E10: Mandate for more sustainable petrol blend begins in the UK
UK petrol stations have started introducing a new blend of petrol containing up to 10% bio-ethanol as the standard grade, with the Government reassuring motorists that it is compatible with 95% of cars.
The Government first confirmed that it would mandate E10 – a lower-carbon fuel mixed with 10% ethanol – by September 2021 earlier this year. At the time, the Department for Transport (DfT) touted a potential 750,000-tonne reduction in annual road transport emissions from the switch. Transport is notably the UK’s most-emitting sector.
Today (1 September), E10 has reached the first UK petrol stations, with the Government promising a replacement of the old E5 blend “at pace” in the coming weeks. The roll-out will affect England, Wales and Scotland in the first instance; Northern Ireland is expected to begin rolling out E10 in early 2022. Nations including Germany, Finland, France and Belgium have already switched the standard petrol for a 10% ethanol blend.
“Although more and more drivers are switching to electric, there are steps we can take today to reduce emissions from the millions of vehicles already on our roads – the small switch to E10 petrol will reduce greenhouse gas emissions as we accelerate towards a greener transport future,” said Transport Secretary Grant Shapps.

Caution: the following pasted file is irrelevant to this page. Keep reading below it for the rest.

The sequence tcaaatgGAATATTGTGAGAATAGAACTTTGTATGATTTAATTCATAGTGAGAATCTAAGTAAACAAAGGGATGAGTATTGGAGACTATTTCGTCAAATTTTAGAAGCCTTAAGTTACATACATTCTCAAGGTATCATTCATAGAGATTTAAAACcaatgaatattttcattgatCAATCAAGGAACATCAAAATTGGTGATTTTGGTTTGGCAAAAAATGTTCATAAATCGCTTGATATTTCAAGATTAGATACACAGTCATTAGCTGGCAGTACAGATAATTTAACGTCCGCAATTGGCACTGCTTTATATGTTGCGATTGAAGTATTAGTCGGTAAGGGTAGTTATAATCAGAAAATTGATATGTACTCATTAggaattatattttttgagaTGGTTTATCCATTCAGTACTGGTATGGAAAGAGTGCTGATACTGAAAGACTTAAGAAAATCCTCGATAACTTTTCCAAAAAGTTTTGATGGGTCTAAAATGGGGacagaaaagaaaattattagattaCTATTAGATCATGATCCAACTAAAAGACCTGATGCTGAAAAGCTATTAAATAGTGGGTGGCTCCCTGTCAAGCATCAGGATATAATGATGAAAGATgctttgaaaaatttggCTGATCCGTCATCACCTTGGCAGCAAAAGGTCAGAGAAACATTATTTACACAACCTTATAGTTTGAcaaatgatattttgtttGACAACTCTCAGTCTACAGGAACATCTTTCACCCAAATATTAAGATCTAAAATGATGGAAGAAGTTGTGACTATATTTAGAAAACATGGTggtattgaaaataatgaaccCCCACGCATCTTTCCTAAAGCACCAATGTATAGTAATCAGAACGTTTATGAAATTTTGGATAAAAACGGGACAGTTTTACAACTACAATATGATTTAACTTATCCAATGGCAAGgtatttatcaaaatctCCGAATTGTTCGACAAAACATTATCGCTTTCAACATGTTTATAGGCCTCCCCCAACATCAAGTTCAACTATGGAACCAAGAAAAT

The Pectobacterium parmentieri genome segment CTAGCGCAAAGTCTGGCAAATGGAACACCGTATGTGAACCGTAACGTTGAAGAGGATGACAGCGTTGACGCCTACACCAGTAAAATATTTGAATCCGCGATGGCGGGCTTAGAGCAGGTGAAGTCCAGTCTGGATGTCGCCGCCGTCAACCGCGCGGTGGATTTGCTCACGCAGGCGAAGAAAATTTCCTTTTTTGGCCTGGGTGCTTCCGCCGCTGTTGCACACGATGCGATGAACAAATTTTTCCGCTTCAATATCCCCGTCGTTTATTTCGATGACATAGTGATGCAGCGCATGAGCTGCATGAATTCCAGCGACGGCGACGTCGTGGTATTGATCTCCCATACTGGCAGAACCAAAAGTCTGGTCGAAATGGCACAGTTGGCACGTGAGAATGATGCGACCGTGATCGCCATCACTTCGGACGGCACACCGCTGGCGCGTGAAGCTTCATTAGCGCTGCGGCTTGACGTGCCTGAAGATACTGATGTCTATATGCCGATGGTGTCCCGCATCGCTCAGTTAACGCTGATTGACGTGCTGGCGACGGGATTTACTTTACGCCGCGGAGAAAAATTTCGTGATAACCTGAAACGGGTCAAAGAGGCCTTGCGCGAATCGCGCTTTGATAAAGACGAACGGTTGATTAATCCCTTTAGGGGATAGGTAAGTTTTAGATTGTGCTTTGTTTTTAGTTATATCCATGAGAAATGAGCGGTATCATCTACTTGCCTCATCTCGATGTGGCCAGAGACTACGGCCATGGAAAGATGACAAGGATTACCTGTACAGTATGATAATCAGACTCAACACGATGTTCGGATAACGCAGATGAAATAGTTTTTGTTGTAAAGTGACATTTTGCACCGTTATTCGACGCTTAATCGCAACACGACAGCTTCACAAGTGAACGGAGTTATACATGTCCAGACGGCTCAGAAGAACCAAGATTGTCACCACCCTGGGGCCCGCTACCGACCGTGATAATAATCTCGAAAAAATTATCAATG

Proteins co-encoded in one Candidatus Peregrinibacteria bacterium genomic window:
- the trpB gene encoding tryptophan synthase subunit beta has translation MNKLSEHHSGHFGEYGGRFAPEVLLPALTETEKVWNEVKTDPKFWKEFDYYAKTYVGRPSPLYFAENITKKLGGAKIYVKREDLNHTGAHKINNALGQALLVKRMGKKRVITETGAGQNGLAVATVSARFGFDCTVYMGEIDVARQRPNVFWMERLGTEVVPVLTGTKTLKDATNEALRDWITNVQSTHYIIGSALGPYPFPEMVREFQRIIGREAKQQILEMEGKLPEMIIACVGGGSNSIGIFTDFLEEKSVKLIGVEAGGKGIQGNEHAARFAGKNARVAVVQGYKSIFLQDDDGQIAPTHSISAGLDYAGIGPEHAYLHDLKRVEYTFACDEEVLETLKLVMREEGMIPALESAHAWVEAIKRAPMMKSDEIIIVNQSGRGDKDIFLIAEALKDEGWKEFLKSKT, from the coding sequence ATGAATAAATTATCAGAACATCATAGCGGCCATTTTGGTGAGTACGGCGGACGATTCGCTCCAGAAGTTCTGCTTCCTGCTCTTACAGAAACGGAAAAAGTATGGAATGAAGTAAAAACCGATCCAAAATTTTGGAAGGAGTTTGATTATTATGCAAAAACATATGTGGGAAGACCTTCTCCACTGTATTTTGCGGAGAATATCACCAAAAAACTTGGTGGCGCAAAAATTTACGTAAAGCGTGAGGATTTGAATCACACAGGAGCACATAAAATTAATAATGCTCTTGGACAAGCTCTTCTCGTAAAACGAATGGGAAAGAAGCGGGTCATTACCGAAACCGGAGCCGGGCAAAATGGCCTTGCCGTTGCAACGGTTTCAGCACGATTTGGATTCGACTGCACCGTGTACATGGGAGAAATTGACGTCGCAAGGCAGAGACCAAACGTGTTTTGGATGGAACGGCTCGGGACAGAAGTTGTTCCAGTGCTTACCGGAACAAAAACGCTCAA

The UK Government has been keen to reassure motorists about the price and practicalities of using E10.
On the former, the DfT said in a statement that E10 will be the same price at the pump and will only “marginally” affect fuel economy, by up to 1%. On the latter, it has claimed that 95% of petrol cars can use E10 and launched a new website where drivers can check their vehicle’s eligibility.
Cars which may not be able to take E10 include models made in the early 2000s, classic cars and cars that have been fitted with replacement parts. The DfT is encouraging those driving cars which cannot use E10 to purchase E5 super unleaded instead and “not to panic” if they accidentally choose E10.
The RAC has issued additional advice, with head of policy Nicholas Lyes stating: "Drivers who will continue to rely on E5 will also need to make sure the filling station they're visiting stocks the fuel in the first place, or risk running out of fuel and having to call on their breakdown provider.
"We'd also like to remind owners of classic cars that need to be careful not to accidentally top up with E10 and then leave it sat unused in the tank for long periods, something which can lead to expensive damaged plastics, metals and seals."
The news comes in the same week that the UN Environment Programme (UNEP) announced that all countries have successfully phased out leaded petrol for cars and lorries.
Most high-income countries had banned the fuel by the 1980s, but it was only in July that Algeria - the last country still to use leaded petrol - ran out.
The UNEP said in a statement: “This is a major success story, with very positive implications for the health of humans and of ecosystems affected by leaded fuel since it began being in use 99 years ago.
“But it also has an important meaning for the future on making transportation cleaner and greener - the final phase-out shows the strength of multilateral action. One may hope this victory, in an era of lots of doom and gloom stories, will inspire additional victories on other environmental fronts.”